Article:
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For most IT shops, a server farm upgrade or replacement is inevitable. But that refresh process differs depending on whether the installed base is a blade server configuration or traditional rack servers. Here's a look at the key design differences between a blade server vs. rack server, as well as how those differences will impact refresh decisions in the data center.
Design differences: blade server vs. rack server
To understand refresh options, begin by looking at the server design and certification process. Blades are tightly configured blocks of hardware designed in concert to physically integrate with each other. All of the elements, such as power supplies, switch modules, motherboards and adapters, are proprietary to the specific blade family and vendors test them extensively before shipping.
There is a downside, however, to this tight certification and testing process. It's time-consuming, which contributes to longer design cycles for blade servers, and limits upgrade choices.
There is a strong vendor lock-in for blades. From warranty controls to nonstandard packaging and signatures on drives, adding commercial off-the-shelf (COTS) systems to a blade server environment is essentially a no-no. These COTS systems include CPUs, drives, memory and other components that can't be plugged into blade servers because of the warranties.
Another downside is that vendors may not keep any specific blade family alive for the 8 to 12 years that chassis, infrastructure and IT processes would mandate. In other words, an upgrade may not be an option. A simple example makes the case for this: blades usually have switched backplanes running at a specific link speed. But right now, Ethernet speeds double every 18 months, so blade servers might not be able to take advantage of faster Ethernet speeds for a few more years.
Rack servers, in general, are much easier to upgrade and fall into two categories. First, there are vendor-proprietary configurations, where rack servers include only certified parts. While this protects against the use of cowboy parts -- or parts from unsanctioned distributors -- the reality of today's market is that most COTS parts, if bought from distribution or trusted suppliers, would work as specified and are much cheaper than the proprietary, locked-in components.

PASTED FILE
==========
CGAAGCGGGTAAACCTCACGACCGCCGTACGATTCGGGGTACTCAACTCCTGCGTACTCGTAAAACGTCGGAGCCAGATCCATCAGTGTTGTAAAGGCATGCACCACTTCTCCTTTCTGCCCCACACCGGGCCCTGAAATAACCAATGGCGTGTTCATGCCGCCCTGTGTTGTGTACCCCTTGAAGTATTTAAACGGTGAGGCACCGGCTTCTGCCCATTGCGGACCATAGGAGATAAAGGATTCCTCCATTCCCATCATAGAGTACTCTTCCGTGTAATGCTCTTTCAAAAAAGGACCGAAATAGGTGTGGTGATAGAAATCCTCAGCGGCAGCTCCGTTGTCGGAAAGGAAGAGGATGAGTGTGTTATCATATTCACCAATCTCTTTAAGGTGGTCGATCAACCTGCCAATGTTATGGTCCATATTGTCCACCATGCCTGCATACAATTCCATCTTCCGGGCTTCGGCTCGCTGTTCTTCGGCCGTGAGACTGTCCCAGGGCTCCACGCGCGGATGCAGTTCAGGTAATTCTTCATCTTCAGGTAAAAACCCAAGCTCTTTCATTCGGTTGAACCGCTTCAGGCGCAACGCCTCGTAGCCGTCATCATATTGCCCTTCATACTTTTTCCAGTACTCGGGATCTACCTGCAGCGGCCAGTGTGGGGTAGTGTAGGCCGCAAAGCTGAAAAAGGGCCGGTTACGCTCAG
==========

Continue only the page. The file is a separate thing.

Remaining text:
The second category is the totally open rack server, typically bought from a more aggressively priced vendor or even assembled from parts. These servers can use inexpensive COTS parts, typically making an upgrade a strong possibility.
Other high-density options
There are several high-density packaging schemes in the market from vendors such as Dell and SuperMicro, ranging from 4-unit clusters with shared power supplies to cabinets holding 10 or 12 COTS motherboards side by side. These typically don't have integrated drives or networks and are much more open in regards to memory components. These packaging schemes are in between rack and blade servers. In 2001 -- the early history of blades -- we saw two types. One, which the large traditional companies call blade servers, had all the switches and drives built in. The other just had a set of servers, typically using standard COTS motherboards mounted in small packages.
Refresh decisions for a blade server vs. rack server
With both blade and rack servers, IT teams can boost workload performance by quadrupling available memory and keeping more of the workload in that memory. An in-memory database is the ultimate example, with boosts of as much as 100x in performance.
Growing the memory size usually puts a strain on the storage subsystem, since the more efficient system needs to feed more data. This is the time to commit to solid-state drives (SSDs) to replace old, slow hard drives. The much faster SSD will surprise you by wiping away a bottleneck that many admins don't recognize.
Perform these two upgrades together, and they may give the server farm a couple extra years of life. That's a good economic proposition, since the upgrade kit is normally much less than the cost of new servers.
Such an upgrade may not be economically feasible in a blade server, however, if the supplier uses the Gillette principle of razors and razorblades. The required components may not have reached market anyway. This may force the blade user to hold on to existing configurations for 2 or even 4 more years past the typical year hardware refresh point, yielding progressively less efficient servers relative to the rest of the market.
Network upgrades have a different impact than a server upgrade. First, organizations need a configuration-wide change to achieve the full benefit. Having even a few nodes at the old, slow network speed runs a risk of slowing the whole workflow.
This is not a huge issue for rack servers. It's easy to add a new network interface card when the memory and drives are upgraded. The fabric is usually the same, so the process involves swapping gear and plugging it in again. In the blade server, this may become a forklift effort. The fabric is often dated, and any switch functions need to be changed out.
Refresh ultimately involves replacing the servers, but, again, there are different processes for a blade server vs. rack server. Here, the question is what to do next. Blade servers need to have lifetimes of 8 to 12 years to be economically viable, and that isn't today's market trend. Useful working lives are 3 to 4 years for rack servers, at which point either an upgrade or replacement should occur.
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